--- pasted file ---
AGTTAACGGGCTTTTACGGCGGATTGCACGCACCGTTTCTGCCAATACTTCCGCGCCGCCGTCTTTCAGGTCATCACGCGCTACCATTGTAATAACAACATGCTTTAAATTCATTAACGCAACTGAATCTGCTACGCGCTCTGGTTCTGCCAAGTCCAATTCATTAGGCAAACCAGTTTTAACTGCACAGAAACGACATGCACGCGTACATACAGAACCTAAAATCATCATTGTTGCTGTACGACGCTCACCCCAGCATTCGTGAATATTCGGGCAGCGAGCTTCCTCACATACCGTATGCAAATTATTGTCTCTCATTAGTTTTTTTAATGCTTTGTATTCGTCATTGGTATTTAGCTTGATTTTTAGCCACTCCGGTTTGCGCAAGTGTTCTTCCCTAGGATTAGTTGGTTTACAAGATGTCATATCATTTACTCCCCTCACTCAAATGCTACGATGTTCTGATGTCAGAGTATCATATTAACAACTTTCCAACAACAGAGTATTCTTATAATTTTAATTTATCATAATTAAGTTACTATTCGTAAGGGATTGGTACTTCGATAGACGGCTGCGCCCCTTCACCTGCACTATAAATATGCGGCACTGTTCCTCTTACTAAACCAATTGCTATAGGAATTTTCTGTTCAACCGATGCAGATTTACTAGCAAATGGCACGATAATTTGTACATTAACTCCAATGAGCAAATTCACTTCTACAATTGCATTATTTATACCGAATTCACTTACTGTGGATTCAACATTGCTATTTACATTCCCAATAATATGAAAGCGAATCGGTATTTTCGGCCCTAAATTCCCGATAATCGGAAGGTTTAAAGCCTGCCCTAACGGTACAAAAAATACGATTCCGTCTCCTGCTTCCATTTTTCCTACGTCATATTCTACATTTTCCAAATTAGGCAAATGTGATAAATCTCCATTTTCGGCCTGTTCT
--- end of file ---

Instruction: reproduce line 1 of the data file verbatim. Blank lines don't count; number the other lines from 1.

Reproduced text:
AGTTAACGGGCTTTTACGGCGGATTGCACGCACCGTTTCTGCCAATACTTCCGCGCCGCCGTCTTTCAGGTCATCACGCGCTACCATTGTAATAACAACATGCTTTAAATTCATTAACGCAACTGAATCTGCTACGCGCTCTGGTTCTGCCAAGTCCAATTCATTAGGCAAACCAGTTTTAACTGCACAGAAACGACATGCACGCGTACATACAGAACCTAAAATCATCATTGTTGCTGTACGACGCTCACCCCAGCATTCGTGAATATTCGGGCAGCGAGCTTCCTCACATACCGTATGCAAATTATTGTCTCTCATTAGTTTTTTTAATGCTTTGTATTCGTCATTGGTATTTAGCTTGATTTTTAGCCACTCCGGTTTGCGCAAGTGTTCTTCCCTAGGATTAGTTGGTTTACAAGATGTCATATCATTTACTCCCCTCACTCAAATGCTACGATGTTCTGATGTCAGAGTATCATATTAACAACTTTCCAACAACAGAGTATTCTTATAATTTTAATTTATCATAATTAAGTTACTATTCGTAAGGGATTGGTACTTCGATAGACGGCTGCGCCCCTTCACCTGCACTATAAATATGCGGCACTGTTCCTCTTACTAAACCAATTGCTATAGGAATTTTCTGTTCAACCGATGCAGATTTACTAGCAAATGGCACGATAATTTGTACATTAACTCCAATGAGCAAATTCACTTCTACAATTGCATTATTTATACCGAATTCACTTACTGTGGATTCAACATTGCTATTTACATTCCCAATAATATGAAAGCGAATCGGTATTTTCGGCCCTAAATTCCCGATAATCGGAAGGTTTAAAGCCTGCCCTAACGGTACAAAAAATACGATTCCGTCTCCTGCTTCCATTTTTCCTACGTCATATTCTACATTTTCCAAATTAGGCAAATGTGATAAATCTCCATTTTCGGCCTGTTCT